Tuesday, January 17
Kentucky 86, Arkansas 63
LSU 65, Auburn 58 (OT)
Wednesday, January 18
Ole Miss 75, Mississippi State 68
Georgia 57, Tennessee 53 (OT)
Thursday, January 19
Vanderbilt 69, Alabama 59
Saturday, January 21
Arkansas 66, Michigan 64
Tennessee 60, Connecticut 57
Florida 76, LSU 64
Mississippi State 78, Vanderbilt 77 (OT)
Ole Miss 66, Georgia 63
Kentucky 77, Alabama 71
Auburn 63, South Carolina 52
The Southeastern Conference took so many twists and turns this past week, it’s hard to keep your head on straight. Arkansas stunned Michigan to bolster the league’s nonconference profile. Tennessee looked awful at Georgia in a horrible loss and then defended with maniacal intensity in an upset of defending national champion Connecticut. Georgia’s win against Tennessee was followed by a terrible home-court loss to Ole Miss. However, the biggest turnabout this past week in the SEC was the one that occurred on Saturday night in Nashville, Tennessee, as Mississippi State – on a late three pointer by troubled, underperforming big man Renardo Sidney – shocked Vanderbilt by a point in overtime to rescue its season.
It is at once the great possibility and the great problem with Mississippi State basketball: The Bulldogs own an appreciable degree of talent. MSU teams usually field impressive physical specimens, uncut gems who can do so much on a 94-foot-long court. That’s a great problem to have, but when the Bulldogs don’t fulfill their potential, it becomes a bad problem.
> Browse a great selection of SEC Team merchandise and apparel online through SEC-Fans.com!
Mississippi State coach Rick Stansbury pulls in quality athletes but can’t ride them to the second weekend of the NCAA Tournament. Mississippi State hasn’t made one Sweet 16 since Stansbury arrived in 1998. The Bulldogs simply look disorganized and fail to play with the cohesiveness that breeds winning basketball. This season, MSU had been on schedule… not to thrive, but in terms of giving their fans a strong dose of very familiar anxiety. In November, Mississippi State looked like a near shoo-in for the Big Dance when it took down Texas A&M and Arizona at Madison Square Garden in New York. However, the twin collapses of the Aggies and Wildcats have taken away the value of those wins. They’re still top-150 wins on a neutral court, but they’re not top-50 or top-25 wins. MSU’s best non-conference win heading into Saturday’s game at Vanderbilt was a victory over West Virginia. Moreover, the beginning of SEC play had showcased Mississippi State at its worst. The Bulldogs managed to lose at Arkansas, and then they fell to lowly Ole Miss in the kind of loss that takes an NCAA bubble team to the NIT, wrecking what had been a promising season. Mississippi State had to get off the canvas at Vanderbilt and slow down the Commodores, who – after losing four of their first 10 games – had captured eight straight contests, including a Thursday night win at fading Alabama to solidify their place in the NCAA Tournament pecking order. Vanderbilt had all the momentum going into this game, and the Commodores – behind hot perimeter shooting – took a 39-28 halftime lead. It seemed that Mississippi State was sinking into the morass, while Vanderbilt’s ship was going to sail ever more steadily.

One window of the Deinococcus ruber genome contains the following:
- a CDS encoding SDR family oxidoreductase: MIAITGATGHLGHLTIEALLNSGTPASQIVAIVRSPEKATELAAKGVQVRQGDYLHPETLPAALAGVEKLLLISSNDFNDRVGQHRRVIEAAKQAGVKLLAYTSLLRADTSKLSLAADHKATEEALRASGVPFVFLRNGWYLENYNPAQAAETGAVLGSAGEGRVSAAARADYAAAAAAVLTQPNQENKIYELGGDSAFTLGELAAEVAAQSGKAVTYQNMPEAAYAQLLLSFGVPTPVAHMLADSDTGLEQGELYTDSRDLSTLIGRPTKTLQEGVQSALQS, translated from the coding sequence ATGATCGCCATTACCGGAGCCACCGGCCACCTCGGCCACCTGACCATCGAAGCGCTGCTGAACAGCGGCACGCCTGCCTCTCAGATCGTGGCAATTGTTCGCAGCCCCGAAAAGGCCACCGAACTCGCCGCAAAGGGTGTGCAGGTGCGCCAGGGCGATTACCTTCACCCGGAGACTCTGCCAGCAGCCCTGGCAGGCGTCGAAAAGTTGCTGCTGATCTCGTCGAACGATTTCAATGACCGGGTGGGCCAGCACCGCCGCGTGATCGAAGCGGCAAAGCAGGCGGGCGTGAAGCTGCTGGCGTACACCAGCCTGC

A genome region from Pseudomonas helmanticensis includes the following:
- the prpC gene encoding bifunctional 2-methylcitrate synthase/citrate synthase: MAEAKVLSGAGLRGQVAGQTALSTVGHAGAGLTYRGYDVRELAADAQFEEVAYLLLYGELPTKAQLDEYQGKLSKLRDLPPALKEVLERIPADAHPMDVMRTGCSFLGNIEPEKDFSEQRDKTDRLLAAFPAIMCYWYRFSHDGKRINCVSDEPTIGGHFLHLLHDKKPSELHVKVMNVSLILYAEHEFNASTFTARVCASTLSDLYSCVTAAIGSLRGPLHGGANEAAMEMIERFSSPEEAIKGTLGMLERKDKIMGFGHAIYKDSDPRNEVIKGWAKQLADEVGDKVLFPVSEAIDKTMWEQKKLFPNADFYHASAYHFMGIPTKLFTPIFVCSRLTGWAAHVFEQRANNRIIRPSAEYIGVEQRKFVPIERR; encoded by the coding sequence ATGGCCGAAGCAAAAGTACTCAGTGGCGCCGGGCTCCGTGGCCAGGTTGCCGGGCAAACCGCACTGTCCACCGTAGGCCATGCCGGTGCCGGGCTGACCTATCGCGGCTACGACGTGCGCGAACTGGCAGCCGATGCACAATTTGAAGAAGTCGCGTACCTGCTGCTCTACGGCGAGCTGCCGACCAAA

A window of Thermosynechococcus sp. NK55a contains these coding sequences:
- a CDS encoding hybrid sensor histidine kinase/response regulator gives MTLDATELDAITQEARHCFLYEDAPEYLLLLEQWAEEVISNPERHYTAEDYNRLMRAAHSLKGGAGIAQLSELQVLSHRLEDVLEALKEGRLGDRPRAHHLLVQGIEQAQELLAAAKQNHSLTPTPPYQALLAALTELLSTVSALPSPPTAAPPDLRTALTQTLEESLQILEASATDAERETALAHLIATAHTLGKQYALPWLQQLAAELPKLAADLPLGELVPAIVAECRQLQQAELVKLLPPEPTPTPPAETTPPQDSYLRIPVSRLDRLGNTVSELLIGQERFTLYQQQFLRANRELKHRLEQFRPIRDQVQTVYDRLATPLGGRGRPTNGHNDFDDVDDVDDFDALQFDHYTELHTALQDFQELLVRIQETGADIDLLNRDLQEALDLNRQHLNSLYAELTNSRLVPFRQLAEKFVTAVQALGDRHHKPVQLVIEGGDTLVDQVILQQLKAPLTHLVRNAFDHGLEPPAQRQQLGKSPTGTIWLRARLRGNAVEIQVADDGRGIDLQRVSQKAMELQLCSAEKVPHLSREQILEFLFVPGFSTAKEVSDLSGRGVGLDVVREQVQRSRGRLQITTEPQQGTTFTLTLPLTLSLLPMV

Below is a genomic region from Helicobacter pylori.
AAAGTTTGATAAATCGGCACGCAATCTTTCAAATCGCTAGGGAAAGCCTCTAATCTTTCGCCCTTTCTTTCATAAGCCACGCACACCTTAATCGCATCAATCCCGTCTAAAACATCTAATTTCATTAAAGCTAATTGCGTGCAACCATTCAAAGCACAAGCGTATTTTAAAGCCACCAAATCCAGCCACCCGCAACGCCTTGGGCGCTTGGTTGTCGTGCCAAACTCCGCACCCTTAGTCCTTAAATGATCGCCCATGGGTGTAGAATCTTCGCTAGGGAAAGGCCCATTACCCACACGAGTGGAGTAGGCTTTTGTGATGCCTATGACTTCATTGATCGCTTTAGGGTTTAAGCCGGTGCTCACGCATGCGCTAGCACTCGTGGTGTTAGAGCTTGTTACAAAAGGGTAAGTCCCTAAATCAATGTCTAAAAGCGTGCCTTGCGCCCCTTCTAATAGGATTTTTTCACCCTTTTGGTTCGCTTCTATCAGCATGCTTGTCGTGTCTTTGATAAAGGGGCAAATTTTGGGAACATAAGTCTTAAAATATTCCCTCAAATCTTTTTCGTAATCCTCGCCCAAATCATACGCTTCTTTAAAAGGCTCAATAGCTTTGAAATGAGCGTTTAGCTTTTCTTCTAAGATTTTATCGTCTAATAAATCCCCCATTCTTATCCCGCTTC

Then, everything turned around in a heartbeat. Mississippi State outscored Vandy 18-2 in the first five minutes of the second half to create an even-steven affair, and when Vanderbilt missed a game-winning layup at the end of regulation, the Bulldogs were given a new lease on life. Sidney – the mercurial and hot-tempered young man who has often clashed with Stansbury in the past – shrugged off a generally poor performance to stun the Nashville crowd with his late trey. Vanderbilt missed at the buzzer, and suddenly Mississippi State is back in the NCAA hunt.
It’s amazing how many ups and downs are part of a college basketball season. Just look at the SEC – and Mississippi State – for proof.
DFN Sports Senior Staff Writer